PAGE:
That man was Patrick McGurk, supergrass, newly recruited. Mr. X was not the first victim of the new tactics. Mr. X was charged with possession of land mines at Ballygawley Road near Dungannon between 1 January and 31 December 1978. He was also charged with an arson attack on the Ulsterbus depot in Dungannon in May 1978. Mr. X made no statement while in custody and the only evidence against him were alleged statements made by McGurk. He was transferred to Crumlin Road prison in Belfast in custody for the next 21 months. There is no precise location for the alleged incidents. Ballygawley Road is at least ten miles long. There was no precise date given for the alleged incidents. There were no explosions and no casualties. There was never any evidence of a bomb. Such a charge that cannot be pinned down make an alibi impossible. On 21 April 1982 Mr. X was brought up for bail. Under the Emergency Provisions Act, 1978, the conditions of bail are such that, instead of the prosecution having to prove that the prisoner would be a danger to society if released, the defence has to prove that he or she would not. As this is extremely difficult, very few prisoners are granted bail and it was not surprising that Mr. X was refused. He was returned to Crumlin Road prison and was remanded in custody again.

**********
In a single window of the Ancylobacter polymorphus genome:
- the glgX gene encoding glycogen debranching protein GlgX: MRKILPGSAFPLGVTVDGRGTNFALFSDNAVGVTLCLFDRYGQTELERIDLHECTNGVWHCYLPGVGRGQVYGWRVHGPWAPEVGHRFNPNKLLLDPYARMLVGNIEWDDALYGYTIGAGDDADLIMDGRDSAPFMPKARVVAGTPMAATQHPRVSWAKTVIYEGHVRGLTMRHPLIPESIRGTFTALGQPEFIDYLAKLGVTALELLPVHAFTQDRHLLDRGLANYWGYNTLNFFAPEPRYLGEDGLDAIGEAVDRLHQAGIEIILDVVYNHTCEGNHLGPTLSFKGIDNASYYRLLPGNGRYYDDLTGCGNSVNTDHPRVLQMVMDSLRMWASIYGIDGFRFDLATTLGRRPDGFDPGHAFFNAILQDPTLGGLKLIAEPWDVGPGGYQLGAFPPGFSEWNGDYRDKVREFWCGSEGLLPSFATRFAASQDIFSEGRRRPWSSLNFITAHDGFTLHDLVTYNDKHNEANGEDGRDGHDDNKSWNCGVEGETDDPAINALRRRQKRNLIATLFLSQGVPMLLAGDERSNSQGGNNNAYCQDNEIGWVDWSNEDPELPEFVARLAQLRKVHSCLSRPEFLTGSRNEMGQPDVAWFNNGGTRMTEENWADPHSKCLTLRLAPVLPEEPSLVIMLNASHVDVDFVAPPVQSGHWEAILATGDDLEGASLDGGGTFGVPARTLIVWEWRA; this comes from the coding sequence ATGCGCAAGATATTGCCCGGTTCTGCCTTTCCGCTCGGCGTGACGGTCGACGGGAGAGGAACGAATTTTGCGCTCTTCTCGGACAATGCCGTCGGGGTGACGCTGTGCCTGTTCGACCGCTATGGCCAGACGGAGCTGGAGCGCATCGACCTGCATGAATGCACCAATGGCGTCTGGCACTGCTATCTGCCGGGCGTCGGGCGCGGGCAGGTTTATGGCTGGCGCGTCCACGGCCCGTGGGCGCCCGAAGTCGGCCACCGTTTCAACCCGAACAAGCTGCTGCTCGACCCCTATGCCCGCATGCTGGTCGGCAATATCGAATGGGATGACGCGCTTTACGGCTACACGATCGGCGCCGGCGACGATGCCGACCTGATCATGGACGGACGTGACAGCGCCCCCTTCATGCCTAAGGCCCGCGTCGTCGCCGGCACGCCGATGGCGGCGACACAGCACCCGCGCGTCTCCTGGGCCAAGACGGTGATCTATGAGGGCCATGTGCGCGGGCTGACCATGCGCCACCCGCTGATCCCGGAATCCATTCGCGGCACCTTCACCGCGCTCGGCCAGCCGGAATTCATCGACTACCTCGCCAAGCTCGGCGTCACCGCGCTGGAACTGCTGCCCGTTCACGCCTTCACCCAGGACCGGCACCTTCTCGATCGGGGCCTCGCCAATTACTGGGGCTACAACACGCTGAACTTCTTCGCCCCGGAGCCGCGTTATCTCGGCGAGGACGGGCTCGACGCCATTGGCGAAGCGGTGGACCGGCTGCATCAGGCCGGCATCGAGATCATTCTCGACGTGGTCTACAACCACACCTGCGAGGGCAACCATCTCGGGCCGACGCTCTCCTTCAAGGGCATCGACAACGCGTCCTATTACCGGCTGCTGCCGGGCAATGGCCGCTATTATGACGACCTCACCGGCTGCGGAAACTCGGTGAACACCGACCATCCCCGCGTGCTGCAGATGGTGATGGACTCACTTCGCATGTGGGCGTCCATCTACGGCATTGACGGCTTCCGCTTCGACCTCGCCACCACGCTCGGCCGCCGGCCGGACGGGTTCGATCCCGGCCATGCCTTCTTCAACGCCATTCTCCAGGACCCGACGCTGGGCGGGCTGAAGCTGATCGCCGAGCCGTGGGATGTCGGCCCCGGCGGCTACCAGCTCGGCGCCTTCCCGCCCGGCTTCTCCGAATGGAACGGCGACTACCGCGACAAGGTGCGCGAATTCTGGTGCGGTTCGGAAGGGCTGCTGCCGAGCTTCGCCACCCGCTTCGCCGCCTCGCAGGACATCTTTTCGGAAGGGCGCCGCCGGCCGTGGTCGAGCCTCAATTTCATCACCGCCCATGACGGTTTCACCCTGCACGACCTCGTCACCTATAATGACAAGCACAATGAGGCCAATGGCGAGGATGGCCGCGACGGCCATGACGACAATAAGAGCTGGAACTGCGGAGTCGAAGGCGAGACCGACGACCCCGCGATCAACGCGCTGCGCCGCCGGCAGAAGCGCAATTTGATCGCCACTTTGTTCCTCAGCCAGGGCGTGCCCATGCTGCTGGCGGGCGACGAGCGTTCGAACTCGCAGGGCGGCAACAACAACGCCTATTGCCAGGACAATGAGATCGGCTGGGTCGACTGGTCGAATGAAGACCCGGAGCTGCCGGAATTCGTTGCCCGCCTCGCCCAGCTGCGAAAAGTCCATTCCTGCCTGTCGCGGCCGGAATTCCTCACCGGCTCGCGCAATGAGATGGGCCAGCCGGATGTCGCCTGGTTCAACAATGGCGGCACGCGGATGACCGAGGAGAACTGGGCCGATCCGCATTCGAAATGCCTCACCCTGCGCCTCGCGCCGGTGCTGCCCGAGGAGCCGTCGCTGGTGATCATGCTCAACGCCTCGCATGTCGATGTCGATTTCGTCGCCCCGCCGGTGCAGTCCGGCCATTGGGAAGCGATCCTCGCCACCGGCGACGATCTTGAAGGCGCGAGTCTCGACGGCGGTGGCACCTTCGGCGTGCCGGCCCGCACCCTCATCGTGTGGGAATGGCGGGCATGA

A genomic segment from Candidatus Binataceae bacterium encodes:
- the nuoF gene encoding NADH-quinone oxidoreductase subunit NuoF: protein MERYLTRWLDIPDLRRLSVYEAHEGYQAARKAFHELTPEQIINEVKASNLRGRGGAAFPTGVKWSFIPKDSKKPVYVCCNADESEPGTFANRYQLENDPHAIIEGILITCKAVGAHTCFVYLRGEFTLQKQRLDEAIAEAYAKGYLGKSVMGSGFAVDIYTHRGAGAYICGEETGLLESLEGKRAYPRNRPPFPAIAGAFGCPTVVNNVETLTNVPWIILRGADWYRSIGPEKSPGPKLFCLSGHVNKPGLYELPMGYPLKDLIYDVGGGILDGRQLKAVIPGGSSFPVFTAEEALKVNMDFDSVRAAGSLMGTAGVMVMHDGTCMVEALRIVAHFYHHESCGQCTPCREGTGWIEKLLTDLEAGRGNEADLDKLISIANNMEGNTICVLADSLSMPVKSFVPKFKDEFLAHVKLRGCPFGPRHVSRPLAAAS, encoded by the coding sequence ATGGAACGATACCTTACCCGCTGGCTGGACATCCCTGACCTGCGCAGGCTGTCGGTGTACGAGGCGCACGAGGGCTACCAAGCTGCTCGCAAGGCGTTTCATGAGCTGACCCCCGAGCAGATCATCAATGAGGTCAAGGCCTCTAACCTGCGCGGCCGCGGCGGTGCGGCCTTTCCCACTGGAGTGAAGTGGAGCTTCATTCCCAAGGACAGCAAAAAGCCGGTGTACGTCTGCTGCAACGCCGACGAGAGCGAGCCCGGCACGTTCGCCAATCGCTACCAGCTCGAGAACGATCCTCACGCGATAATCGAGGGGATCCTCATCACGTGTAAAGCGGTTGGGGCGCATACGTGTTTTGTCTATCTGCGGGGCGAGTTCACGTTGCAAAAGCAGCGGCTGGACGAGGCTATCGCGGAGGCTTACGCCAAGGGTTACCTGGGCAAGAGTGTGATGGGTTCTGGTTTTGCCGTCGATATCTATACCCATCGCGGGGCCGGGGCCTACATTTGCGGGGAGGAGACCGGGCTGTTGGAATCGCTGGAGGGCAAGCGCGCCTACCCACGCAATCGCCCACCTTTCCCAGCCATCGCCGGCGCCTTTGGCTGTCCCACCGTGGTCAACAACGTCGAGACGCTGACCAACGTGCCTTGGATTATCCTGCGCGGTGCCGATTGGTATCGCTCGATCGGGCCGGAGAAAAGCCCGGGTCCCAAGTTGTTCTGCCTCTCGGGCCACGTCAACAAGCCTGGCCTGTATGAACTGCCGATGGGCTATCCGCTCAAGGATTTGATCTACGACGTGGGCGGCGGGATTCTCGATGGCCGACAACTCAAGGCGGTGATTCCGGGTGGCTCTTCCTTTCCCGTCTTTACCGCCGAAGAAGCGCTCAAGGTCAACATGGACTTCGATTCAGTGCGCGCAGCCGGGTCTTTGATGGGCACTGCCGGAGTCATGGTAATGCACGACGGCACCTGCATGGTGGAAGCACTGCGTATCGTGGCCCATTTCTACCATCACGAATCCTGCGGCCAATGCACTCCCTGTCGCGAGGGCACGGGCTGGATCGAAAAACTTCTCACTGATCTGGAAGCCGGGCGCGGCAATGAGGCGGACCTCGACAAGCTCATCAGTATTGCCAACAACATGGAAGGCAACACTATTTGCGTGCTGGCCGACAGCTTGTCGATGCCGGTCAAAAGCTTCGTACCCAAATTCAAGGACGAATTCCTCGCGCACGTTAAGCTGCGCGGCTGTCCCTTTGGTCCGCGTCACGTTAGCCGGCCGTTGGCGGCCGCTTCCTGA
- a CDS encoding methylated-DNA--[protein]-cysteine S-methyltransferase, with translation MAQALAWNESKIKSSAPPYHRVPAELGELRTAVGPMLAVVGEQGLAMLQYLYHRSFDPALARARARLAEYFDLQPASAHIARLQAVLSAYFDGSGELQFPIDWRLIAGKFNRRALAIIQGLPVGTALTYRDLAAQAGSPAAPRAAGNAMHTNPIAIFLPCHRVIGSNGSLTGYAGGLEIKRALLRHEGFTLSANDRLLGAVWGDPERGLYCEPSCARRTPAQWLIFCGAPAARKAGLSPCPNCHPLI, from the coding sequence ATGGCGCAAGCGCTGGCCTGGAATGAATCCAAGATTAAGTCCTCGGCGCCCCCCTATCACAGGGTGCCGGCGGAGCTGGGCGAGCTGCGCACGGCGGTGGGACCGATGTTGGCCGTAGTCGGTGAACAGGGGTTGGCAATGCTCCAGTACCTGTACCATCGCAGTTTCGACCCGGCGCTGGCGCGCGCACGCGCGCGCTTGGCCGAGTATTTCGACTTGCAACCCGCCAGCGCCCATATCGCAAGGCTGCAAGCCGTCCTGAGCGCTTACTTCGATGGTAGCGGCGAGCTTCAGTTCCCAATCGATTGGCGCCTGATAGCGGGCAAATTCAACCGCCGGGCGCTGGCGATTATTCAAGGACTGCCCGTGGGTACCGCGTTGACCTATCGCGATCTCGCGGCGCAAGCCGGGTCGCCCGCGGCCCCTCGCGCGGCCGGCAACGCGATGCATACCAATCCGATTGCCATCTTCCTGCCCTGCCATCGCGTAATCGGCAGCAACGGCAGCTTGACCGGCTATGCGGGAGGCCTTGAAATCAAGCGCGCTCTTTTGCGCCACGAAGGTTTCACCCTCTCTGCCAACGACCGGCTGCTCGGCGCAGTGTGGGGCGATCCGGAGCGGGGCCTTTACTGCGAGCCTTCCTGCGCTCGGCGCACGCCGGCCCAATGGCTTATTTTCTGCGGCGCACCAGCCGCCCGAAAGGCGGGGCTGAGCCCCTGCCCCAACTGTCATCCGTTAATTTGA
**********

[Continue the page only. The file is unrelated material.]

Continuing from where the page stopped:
The next development was in September 1982, five months after the bail refusal, when the preliminary inquiry should have taken place. This is when the accused are faced by the accusers who have to give evidence against them in an open court, so that the court can decide whether or not there is sufficient evidence to merit a continuation of the proceedings. The surprise was that there was to be no preliminary inquiry as Lord Chief Justice Lowry had granted a bill of indictment to the Director of Public Prosecutions the night before. This dispensed with the preliminary inquiry. Mr. X and others who stood in the courtroom that morning were returned to Crumlin Road prison and so rests the future of Mr. X. This is one of the many examples of the injustice of the supergrass trial system in Northern Ireland of which the British Government approve…” (From here.)

Incidentally, one of those named by McGurk was Patrick Joseph Kelly, who was arrested by the British in February 1982 but released in October 1983 due to lack of evidence after a trial that lasted fifteen minutes. Today, British ‘supergrasses’ in that part of Ireland are dressed in suits, given jobs, a salary, expenses, office staff and a position and title with which to implement British rule in their own country and are cheered-on in doing so by the same political establishment they once fought against. And they relish it.

Thanks for reading, Sharon.



About 11sixtynine

A mother of three (and a Granny!) and a political activist , living in Dublin , Ireland.